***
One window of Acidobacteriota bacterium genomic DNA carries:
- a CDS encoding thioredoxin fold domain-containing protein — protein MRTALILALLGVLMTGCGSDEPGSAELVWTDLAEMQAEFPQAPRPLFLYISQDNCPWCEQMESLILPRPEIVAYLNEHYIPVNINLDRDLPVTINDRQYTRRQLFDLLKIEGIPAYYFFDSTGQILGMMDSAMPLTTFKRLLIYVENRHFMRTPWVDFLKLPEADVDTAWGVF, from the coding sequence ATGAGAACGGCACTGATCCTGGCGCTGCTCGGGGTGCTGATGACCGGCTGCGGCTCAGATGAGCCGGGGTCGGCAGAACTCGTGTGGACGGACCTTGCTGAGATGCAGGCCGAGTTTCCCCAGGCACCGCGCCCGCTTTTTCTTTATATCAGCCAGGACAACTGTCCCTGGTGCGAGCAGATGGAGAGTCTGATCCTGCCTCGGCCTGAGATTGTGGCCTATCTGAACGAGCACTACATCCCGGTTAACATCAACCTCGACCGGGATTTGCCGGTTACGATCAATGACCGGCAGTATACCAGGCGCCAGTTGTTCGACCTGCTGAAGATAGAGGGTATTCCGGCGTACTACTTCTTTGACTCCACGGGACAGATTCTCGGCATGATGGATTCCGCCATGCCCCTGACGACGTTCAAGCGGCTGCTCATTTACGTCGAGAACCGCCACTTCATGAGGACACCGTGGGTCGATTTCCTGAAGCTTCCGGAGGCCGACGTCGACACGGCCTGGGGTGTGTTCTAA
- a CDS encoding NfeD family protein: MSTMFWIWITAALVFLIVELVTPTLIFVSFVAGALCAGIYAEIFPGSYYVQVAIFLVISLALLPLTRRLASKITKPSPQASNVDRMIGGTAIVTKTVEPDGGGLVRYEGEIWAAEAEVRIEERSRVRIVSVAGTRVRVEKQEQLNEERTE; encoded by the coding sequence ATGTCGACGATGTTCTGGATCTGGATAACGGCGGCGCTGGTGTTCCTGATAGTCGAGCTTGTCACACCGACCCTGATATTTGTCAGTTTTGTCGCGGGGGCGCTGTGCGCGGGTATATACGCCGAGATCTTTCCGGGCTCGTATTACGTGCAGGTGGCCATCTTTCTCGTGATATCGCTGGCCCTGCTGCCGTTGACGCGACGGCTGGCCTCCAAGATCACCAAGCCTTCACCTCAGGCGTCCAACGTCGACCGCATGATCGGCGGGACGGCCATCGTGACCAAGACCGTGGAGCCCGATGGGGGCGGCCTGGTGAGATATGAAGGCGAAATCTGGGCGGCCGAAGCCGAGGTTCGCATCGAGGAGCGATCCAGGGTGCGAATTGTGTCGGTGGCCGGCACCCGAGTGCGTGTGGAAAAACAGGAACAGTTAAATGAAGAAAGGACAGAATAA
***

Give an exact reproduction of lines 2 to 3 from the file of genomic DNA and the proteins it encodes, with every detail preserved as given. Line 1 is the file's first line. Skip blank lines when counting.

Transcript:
- a CDS encoding thioredoxin fold domain-containing protein — protein MRTALILALLGVLMTGCGSDEPGSAELVWTDLAEMQAEFPQAPRPLFLYISQDNCPWCEQMESLILPRPEIVAYLNEHYIPVNINLDRDLPVTINDRQYTRRQLFDLLKIEGIPAYYFFDSTGQILGMMDSAMPLTTFKRLLIYVENRHFMRTPWVDFLKLPEADVDTAWGVF, from the coding sequence ATGAGAACGGCACTGATCCTGGCGCTGCTCGGGGTGCTGATGACCGGCTGCGGCTCAGATGAGCCGGGGTCGGCAGAACTCGTGTGGACGGACCTTGCTGAGATGCAGGCCGAGTTTCCCCAGGCACCGCGCCCGCTTTTTCTTTATATCAGCCAGGACAACTGTCCCTGGTGCGAGCAGATGGAGAGTCTGATCCTGCCTCGGCCTGAGATTGTGGCCTATCTGAACGAGCACTACATCCCGGTTAACATCAACCTCGACCGGGATTTGCCGGTTACGATCAATGACCGGCAGTATACCAGGCGCCAGTTGTTCGACCTGCTGAAGATAGAGGGTATTCCGGCGTACTACTTCTTTGACTCCACGGGACAGATTCTCGGCATGATGGATTCCGCCATGCCCCTGACGACGTTCAAGCGGCTGCTCATTTACGTCGAGAACCGCCACTTCATGAGGACACCGTGGGTCGATTTCCTGAAGCTTCCGGAGGCCGACGTCGACACGGCCTGGGGTGTGTTCTAA
- a CDS encoding NfeD family protein: MSTMFWIWITAALVFLIVELVTPTLIFVSFVAGALCAGIYAEIFPGSYYVQVAIFLVISLALLPLTRRLASKITKPSPQASNVDRMIGGTAIVTKTVEPDGGGLVRYEGEIWAAEAEVRIEERSRVRIVSVAGTRVRVEKQEQLNEERTE; encoded by the coding sequence ATGTCGACGATGTTCTGGATCTGGATAACGGCGGCGCTGGTGTTCCTGATAGTCGAGCTTGTCACACCGACCCTGATATTTGTCAGTTTTGTCGCGGGGGCGCTGTGCGCGGGTATATACGCCGAGATCTTTCCGGGCTCGTATTACGTGCAGGTGGCCATCTTTCTCGTGATATCGCTGGCCCTGCTGCCGTTGACGCGACGGCTGGCCTCCAAGATCACCAAGCCTTCACCTCAGGCGTCCAACGTCGACCGCATGATCGGCGGGACGGCCATCGTGACCAAGACCGTGGAGCCCGATGGGGGCGGCCTGGTGAGATATGAAGGCGAAATCTGGGCGGCCGAAGCCGAGGTTCGCATCGAGGAGCGATCCAGGGTGCGAATTGTGTCGGTGGCCGGCACCCGAGTGCGTGTGGAAAAACAGGAACAGTTAAATGAAGAAAGGACAGAATAA